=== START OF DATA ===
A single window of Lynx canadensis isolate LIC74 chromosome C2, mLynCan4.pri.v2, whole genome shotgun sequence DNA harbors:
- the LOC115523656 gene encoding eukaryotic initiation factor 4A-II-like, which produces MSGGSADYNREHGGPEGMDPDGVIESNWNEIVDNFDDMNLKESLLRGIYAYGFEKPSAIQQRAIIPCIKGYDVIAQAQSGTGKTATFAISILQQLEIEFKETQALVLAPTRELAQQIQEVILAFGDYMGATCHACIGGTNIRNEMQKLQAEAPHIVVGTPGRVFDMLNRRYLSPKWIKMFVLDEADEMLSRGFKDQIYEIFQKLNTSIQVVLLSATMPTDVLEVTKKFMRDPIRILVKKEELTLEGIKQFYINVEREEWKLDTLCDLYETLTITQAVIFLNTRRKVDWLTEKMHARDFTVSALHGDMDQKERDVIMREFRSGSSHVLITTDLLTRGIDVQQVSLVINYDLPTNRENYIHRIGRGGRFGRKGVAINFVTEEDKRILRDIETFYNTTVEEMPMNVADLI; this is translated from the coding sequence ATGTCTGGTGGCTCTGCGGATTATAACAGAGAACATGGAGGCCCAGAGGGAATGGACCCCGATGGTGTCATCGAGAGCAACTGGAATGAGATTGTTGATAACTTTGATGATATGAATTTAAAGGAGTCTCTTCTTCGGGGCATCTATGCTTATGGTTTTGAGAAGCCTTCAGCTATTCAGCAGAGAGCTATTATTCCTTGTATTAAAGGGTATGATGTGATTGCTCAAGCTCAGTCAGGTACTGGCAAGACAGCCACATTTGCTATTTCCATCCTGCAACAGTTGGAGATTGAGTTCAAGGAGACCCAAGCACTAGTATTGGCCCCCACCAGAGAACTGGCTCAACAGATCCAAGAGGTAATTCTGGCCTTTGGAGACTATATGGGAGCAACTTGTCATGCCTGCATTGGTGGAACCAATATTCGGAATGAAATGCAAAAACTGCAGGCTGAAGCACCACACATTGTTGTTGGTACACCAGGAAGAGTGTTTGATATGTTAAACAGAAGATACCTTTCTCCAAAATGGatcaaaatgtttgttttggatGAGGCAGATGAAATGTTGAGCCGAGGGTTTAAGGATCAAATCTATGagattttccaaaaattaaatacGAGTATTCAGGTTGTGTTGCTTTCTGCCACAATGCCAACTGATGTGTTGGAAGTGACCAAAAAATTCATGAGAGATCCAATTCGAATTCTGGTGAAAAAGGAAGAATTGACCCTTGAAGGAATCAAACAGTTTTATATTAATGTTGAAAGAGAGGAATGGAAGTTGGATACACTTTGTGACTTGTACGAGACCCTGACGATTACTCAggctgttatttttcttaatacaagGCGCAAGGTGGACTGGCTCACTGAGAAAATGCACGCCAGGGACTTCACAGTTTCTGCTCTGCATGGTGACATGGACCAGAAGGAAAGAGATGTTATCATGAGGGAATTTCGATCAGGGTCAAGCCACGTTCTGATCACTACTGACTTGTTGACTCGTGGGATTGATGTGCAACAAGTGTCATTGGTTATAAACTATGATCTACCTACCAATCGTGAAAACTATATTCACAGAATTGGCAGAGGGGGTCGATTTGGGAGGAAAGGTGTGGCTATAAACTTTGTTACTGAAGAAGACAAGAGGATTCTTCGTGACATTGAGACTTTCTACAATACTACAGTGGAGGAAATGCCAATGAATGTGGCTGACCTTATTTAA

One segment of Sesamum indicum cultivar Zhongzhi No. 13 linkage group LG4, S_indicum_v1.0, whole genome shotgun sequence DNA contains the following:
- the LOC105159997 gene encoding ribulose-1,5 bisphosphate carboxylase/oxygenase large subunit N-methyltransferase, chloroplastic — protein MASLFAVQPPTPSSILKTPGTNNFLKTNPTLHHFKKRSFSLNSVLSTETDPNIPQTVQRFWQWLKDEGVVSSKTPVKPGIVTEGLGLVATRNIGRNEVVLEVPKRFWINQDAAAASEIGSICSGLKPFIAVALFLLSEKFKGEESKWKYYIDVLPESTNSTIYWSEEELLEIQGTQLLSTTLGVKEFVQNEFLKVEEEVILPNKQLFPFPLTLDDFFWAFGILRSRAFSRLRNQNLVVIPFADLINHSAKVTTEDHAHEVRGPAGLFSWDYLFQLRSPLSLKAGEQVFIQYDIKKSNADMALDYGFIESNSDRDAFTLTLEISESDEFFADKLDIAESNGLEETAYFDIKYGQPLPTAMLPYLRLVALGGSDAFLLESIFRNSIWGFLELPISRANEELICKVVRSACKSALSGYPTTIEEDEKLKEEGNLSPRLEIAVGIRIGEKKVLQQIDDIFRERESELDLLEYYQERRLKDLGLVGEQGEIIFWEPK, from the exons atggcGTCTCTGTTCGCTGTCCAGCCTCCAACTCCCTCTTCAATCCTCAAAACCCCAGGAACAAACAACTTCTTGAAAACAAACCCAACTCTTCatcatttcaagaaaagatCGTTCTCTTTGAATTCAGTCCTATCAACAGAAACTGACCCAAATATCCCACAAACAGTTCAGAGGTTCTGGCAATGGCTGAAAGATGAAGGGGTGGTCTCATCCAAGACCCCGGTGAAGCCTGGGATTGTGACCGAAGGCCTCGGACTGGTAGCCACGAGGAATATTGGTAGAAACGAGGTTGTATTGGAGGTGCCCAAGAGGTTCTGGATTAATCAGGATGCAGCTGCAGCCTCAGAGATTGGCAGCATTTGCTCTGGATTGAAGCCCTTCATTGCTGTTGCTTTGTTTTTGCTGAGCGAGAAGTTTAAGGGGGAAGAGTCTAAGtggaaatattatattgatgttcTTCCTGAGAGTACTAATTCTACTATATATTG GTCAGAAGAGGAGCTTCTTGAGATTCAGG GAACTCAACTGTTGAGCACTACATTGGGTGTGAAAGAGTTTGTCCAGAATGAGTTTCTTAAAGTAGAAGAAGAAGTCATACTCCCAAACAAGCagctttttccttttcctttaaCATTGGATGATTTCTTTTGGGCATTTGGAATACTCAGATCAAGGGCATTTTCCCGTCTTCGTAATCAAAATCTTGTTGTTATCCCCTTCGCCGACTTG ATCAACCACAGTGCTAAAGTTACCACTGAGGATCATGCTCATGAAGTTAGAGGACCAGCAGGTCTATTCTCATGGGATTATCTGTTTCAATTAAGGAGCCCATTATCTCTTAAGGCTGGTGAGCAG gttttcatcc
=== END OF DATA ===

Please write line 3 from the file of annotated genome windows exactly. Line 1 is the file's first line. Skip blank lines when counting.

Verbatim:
One segment of Sesamum indicum cultivar Zhongzhi No. 13 linkage group LG4, S_indicum_v1.0, whole genome shotgun sequence DNA contains the following: